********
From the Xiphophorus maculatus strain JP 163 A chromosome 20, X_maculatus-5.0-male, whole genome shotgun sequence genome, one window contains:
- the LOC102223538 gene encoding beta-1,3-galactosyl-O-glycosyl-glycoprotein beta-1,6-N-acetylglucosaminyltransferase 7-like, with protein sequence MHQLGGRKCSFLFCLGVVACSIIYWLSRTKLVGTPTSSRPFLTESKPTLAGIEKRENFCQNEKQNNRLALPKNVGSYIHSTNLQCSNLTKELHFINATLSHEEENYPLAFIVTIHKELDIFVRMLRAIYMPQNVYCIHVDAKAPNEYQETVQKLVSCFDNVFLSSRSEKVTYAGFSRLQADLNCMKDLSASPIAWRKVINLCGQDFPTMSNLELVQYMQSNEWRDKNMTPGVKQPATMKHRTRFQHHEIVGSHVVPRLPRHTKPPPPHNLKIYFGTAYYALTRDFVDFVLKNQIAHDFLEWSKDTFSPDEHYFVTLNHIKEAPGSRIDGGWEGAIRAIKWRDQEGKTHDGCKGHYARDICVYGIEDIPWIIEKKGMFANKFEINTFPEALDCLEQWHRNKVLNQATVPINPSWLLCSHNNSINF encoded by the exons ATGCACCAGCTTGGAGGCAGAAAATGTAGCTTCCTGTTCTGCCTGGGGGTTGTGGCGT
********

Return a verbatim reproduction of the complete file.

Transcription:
From the Xiphophorus maculatus strain JP 163 A chromosome 20, X_maculatus-5.0-male, whole genome shotgun sequence genome, one window contains:
- the LOC102223538 gene encoding beta-1,3-galactosyl-O-glycosyl-glycoprotein beta-1,6-N-acetylglucosaminyltransferase 7-like, with protein sequence MHQLGGRKCSFLFCLGVVACSIIYWLSRTKLVGTPTSSRPFLTESKPTLAGIEKRENFCQNEKQNNRLALPKNVGSYIHSTNLQCSNLTKELHFINATLSHEEENYPLAFIVTIHKELDIFVRMLRAIYMPQNVYCIHVDAKAPNEYQETVQKLVSCFDNVFLSSRSEKVTYAGFSRLQADLNCMKDLSASPIAWRKVINLCGQDFPTMSNLELVQYMQSNEWRDKNMTPGVKQPATMKHRTRFQHHEIVGSHVVPRLPRHTKPPPPHNLKIYFGTAYYALTRDFVDFVLKNQIAHDFLEWSKDTFSPDEHYFVTLNHIKEAPGSRIDGGWEGAIRAIKWRDQEGKTHDGCKGHYARDICVYGIEDIPWIIEKKGMFANKFEINTFPEALDCLEQWHRNKVLNQATVPINPSWLLCSHNNSINF encoded by the exons ATGCACCAGCTTGGAGGCAGAAAATGTAGCTTCCTGTTCTGCCTGGGGGTTGTGGCGT